Friday, November 07, 2008

"$11M Ballpark Figure" NY Post 11/7/8



The Yankees have agreed to fork over $11 million to the city in back rent - money the team probably would have preferred to spend on an ace starting pitcher for next season.

The team underpaid the city the equivalent of Mike Mussina's salary between 2003 and 2006, according to an audit by City Comptroller William Thompson.

Under the team's rental agreement, the Yankees pay the city a percentage of all revenue from tickets, parking and cable television, officials said.

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During that three-year period, the team took in more than $1 billion and paid the city $17 million.

But according to the audit, the Yankees improperly deducted costs above and beyond the $5 million permitted for planning for the new stadium.

More than $9 million was improperly deducted for stadium planning in 2006.

The team also low-balled its gross revenue during the three years, costing the city another $2 million, the audit states.

The Yankees have already paid $7.3 million plus $635,132 in interest, team officials said.

The remaining sum of $4 million plus interest will be paid on March 10, 2009 - prior to the start of next season.

"The Yankees have cooperated fully, and we have come to an understanding with the comptroller," team spokesman Howard Rubenstein said.

"We have paid the majority of the money already, and we will pay it all with interest," he said.

The audit also found $1,021,157 in duplicate payments related to the planning of the new stadium, and $626,015 in planning costs that were improperly deducted. These included bonuses for the stadium's developer and travel expenses.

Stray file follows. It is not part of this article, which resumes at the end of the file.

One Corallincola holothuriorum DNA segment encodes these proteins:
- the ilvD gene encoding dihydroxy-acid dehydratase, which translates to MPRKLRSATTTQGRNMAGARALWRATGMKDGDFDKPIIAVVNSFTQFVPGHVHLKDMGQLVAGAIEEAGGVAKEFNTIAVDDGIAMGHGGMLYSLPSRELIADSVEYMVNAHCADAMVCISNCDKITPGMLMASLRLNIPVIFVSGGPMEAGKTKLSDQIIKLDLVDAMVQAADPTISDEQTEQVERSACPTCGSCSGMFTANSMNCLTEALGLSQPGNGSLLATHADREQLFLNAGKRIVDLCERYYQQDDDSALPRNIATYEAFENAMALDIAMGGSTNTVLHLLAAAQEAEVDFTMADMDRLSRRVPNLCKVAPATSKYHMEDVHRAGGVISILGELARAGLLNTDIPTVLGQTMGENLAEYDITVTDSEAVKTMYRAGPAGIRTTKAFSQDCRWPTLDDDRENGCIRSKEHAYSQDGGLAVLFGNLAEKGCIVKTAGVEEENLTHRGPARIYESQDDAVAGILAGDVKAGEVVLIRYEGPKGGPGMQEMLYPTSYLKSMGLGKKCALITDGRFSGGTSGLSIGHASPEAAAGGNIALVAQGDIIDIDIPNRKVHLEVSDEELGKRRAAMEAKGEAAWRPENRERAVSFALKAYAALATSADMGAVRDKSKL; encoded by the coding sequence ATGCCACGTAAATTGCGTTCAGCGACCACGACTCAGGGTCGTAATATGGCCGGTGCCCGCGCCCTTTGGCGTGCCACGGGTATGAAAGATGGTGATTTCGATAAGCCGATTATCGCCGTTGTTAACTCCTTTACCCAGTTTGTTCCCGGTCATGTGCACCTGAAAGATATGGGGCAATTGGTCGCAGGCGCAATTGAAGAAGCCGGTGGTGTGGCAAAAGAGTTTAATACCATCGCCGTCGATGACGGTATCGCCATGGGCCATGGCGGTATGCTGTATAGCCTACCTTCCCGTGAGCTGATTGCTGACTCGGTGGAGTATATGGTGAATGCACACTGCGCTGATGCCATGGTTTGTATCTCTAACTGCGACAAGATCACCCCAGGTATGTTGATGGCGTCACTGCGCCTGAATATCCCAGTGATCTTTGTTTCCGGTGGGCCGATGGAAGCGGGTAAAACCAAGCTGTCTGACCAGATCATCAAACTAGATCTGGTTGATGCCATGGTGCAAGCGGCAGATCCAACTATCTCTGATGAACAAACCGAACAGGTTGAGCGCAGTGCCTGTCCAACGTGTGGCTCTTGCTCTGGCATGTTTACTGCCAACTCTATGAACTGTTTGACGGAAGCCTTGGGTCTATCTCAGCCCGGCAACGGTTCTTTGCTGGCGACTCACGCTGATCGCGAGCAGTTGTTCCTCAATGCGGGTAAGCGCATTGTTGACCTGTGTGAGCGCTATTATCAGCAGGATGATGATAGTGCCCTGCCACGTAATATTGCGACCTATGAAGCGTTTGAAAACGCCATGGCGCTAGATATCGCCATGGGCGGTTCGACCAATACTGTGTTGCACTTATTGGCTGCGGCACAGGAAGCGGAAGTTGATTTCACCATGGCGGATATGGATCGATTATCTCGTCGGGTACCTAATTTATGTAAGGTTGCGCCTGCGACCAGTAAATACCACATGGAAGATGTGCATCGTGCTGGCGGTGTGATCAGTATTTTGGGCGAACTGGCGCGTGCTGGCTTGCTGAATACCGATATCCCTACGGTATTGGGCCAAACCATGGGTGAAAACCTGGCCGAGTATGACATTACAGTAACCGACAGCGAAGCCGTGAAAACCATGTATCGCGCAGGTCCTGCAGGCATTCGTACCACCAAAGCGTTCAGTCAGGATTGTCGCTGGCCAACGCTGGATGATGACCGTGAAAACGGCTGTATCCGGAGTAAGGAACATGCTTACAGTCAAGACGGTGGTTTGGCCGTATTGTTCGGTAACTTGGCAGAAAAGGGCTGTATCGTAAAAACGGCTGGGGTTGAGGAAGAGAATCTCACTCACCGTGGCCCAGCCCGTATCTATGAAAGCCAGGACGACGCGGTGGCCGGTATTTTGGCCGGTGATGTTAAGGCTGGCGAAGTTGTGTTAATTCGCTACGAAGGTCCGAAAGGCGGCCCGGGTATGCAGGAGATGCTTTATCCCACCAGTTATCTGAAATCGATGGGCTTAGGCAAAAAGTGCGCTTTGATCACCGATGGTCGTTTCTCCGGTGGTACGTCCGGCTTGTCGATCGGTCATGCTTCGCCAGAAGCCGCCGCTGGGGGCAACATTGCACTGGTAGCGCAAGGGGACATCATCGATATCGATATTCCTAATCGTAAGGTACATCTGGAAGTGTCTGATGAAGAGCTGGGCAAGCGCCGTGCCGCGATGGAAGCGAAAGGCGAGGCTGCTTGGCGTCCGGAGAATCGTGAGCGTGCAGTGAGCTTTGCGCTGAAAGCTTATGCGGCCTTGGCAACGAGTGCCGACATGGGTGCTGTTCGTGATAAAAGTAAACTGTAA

The city's current rental agreement with the Bombers, which expires at the end of this year, gives the Yanks the right to sell tickets and provide food, parking and souvenirs, as well as revenue from 19 luxury suites and 15 "Hall-of-Fame" suites.

The agreement for the new stadium will go into effect early next year.

The city and the team have come under fire for the terms of the deal for the new stadium, which enabled the Yankees to obtain $942 million in tax-exempt bonds.

These bonds will save the team $181 million in borrowing costs down the line.

The Yankees have asked for an additional $366 million in these tax-exempt bonds to complete the stadium.

The team played its final game at Yankee Stadium on Sept. 21, but will hold a closing ceremony tomorrow in which players and a group of students will bring home plate to the new ballpark across the street.


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